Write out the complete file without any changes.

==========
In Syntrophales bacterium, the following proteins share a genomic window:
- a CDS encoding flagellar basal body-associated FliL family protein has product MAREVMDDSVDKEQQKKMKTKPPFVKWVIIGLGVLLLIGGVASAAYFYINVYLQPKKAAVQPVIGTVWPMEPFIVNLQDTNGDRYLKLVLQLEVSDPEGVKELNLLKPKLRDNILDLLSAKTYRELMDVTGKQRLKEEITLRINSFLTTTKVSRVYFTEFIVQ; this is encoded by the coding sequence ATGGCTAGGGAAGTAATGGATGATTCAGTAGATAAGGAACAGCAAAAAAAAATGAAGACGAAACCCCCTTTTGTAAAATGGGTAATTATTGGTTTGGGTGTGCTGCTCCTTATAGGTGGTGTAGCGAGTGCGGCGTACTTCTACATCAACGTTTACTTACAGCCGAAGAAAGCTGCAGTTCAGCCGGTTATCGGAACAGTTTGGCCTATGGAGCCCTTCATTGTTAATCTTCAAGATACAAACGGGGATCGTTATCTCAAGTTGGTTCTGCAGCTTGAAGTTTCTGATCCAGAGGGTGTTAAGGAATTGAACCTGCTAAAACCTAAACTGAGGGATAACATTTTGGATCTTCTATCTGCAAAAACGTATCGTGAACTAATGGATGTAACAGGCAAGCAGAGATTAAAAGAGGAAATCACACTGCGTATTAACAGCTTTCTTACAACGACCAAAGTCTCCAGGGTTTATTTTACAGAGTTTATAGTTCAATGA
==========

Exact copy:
In Syntrophales bacterium, the following proteins share a genomic window:
- a CDS encoding flagellar basal body-associated FliL family protein has product MAREVMDDSVDKEQQKKMKTKPPFVKWVIIGLGVLLLIGGVASAAYFYINVYLQPKKAAVQPVIGTVWPMEPFIVNLQDTNGDRYLKLVLQLEVSDPEGVKELNLLKPKLRDNILDLLSAKTYRELMDVTGKQRLKEEITLRINSFLTTTKVSRVYFTEFIVQ; this is encoded by the coding sequence ATGGCTAGGGAAGTAATGGATGATTCAGTAGATAAGGAACAGCAAAAAAAAATGAAGACGAAACCCCCTTTTGTAAAATGGGTAATTATTGGTTTGGGTGTGCTGCTCCTTATAGGTGGTGTAGCGAGTGCGGCGTACTTCTACATCAACGTTTACTTACAGCCGAAGAAAGCTGCAGTTCAGCCGGTTATCGGAACAGTTTGGCCTATGGAGCCCTTCATTGTTAATCTTCAAGATACAAACGGGGATCGTTATCTCAAGTTGGTTCTGCAGCTTGAAGTTTCTGATCCAGAGGGTGTTAAGGAATTGAACCTGCTAAAACCTAAACTGAGGGATAACATTTTGGATCTTCTATCTGCAAAAACGTATCGTGAACTAATGGATGTAACAGGCAAGCAGAGATTAAAAGAGGAAATCACACTGCGTATTAACAGCTTTCTTACAACGACCAAAGTCTCCAGGGTTTATTTTACAGAGTTTATAGTTCAATGA